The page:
Organismal proteostasis: Role of cell-nonautonomous regulation and transcellular chaperone signaling

Patricija van Oosten-Hawle, Richard I. Morimoto

Research output: Contribution to journalReview articlepeer-review

61 Scopus citations

Abstract

Protein quality control is essential in all organisms and regulated by the proteostasis network (PN) and cell stress response pathways that maintain a functional proteome to promote cellular health. In this review, we describe how metazoans employ multiple modes of cell-nonautonomous signaling across tissues to integrate and transmit the heat-shock response (HSR) for balanced expression of molecular chaperones. The HSR and other cell stress responses such as the unfolded protein response (UPR) can function autonomously in single-cell eukaryotes and tissue culture cells; however, within the context of a multicellular animal, the PN is regulated by cell-nonautonomous signaling through specific sensory neurons and by the process of transcellular chaperone signaling. These newly identified forms of stress signaling control the PN between neurons and nonneuronal somatic tissues to achieve balanced tissue expression of chaperones in response to environmental stress and to ensure that metastable aggregation-prone proteins expressed within any single tissue do not generate local proteotoxic risk. Transcellular chaperone signaling leads to the compensatory expression of chaperones in other somatic tissues of the animal, perhaps preventing the spread of proteotoxic damage. Thus, communication between subcellular compartments and across different cells and tissues maintains proteostasis when challenged by acute stress and upon chronic expression of metastable proteins. We propose that transcellular chaperone signaling provides a critical control step for the PN to maintain cellular and organismal health span.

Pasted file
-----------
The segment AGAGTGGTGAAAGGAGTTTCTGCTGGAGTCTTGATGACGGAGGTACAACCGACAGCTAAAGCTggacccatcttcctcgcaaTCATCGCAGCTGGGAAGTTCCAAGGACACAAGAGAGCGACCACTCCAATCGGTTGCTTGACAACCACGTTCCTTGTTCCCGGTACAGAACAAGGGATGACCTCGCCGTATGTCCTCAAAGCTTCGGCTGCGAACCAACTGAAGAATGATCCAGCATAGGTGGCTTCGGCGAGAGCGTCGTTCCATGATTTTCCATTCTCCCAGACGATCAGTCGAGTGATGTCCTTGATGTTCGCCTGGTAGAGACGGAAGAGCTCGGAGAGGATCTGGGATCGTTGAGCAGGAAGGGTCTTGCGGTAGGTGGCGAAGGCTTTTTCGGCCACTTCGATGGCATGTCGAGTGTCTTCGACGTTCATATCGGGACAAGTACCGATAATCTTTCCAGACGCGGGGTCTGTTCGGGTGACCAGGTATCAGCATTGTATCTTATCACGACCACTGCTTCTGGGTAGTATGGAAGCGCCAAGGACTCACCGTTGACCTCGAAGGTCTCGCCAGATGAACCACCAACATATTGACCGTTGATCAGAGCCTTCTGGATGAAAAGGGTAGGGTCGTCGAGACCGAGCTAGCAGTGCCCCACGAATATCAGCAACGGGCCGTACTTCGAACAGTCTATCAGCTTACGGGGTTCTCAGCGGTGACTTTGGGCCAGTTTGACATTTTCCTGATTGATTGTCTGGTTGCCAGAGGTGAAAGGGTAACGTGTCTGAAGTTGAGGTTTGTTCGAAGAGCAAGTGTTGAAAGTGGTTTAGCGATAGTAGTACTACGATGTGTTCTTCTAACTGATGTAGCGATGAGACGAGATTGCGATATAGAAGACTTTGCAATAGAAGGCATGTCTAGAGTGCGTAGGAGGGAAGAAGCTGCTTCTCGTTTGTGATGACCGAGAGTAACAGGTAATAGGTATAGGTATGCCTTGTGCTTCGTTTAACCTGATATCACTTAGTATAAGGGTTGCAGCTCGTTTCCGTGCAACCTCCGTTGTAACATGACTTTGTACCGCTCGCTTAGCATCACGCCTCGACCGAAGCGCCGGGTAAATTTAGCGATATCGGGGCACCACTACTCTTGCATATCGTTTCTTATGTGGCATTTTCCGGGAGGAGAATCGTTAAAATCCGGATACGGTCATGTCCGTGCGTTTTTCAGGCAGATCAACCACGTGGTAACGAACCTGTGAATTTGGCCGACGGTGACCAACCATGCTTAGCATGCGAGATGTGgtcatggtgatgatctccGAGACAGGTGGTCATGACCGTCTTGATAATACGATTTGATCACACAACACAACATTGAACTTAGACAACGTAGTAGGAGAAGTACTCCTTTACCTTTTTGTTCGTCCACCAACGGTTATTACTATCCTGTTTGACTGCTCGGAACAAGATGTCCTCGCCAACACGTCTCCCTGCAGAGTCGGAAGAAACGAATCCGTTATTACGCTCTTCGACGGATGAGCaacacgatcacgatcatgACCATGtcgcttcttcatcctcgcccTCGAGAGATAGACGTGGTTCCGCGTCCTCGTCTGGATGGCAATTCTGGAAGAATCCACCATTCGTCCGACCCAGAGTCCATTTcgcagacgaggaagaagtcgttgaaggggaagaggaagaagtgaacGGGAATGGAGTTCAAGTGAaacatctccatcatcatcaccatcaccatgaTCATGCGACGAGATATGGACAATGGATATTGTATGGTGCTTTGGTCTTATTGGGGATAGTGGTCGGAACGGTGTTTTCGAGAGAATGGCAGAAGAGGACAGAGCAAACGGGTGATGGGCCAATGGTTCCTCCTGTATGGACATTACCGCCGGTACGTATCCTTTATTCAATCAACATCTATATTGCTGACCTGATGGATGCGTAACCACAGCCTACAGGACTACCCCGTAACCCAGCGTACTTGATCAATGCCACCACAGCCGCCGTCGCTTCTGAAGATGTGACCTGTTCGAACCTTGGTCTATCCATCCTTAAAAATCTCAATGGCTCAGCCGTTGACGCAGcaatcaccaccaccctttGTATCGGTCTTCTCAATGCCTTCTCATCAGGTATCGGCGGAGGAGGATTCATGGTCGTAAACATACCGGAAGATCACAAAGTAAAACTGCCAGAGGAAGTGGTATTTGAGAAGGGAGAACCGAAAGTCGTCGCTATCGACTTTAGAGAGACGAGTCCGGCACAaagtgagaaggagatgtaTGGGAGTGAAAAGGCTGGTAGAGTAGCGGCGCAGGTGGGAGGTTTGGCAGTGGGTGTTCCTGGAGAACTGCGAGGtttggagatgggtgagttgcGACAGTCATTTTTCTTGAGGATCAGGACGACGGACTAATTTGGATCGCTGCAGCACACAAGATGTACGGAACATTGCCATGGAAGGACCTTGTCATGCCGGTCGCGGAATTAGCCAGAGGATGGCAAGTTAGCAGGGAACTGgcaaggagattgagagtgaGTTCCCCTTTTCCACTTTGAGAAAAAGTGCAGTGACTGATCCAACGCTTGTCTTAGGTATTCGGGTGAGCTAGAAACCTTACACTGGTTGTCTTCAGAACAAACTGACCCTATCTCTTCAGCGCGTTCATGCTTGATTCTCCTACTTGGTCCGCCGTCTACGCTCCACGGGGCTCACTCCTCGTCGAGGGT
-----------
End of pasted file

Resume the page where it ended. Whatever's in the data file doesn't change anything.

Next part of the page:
Original languageEnglish (US)
Pages (from-to)1533-1543
Number of pages11
JournalGenes and Development
Volume28
Issue number14
DOIs
StatePublished - Jul 15 2014

Keywords

  • C. Elegans
  • Chaperones
  • Proteostasis
  • Stress response
  • Transcellular stress signaling

ASJC Scopus subject areas

  • Genetics
  • Developmental Biology

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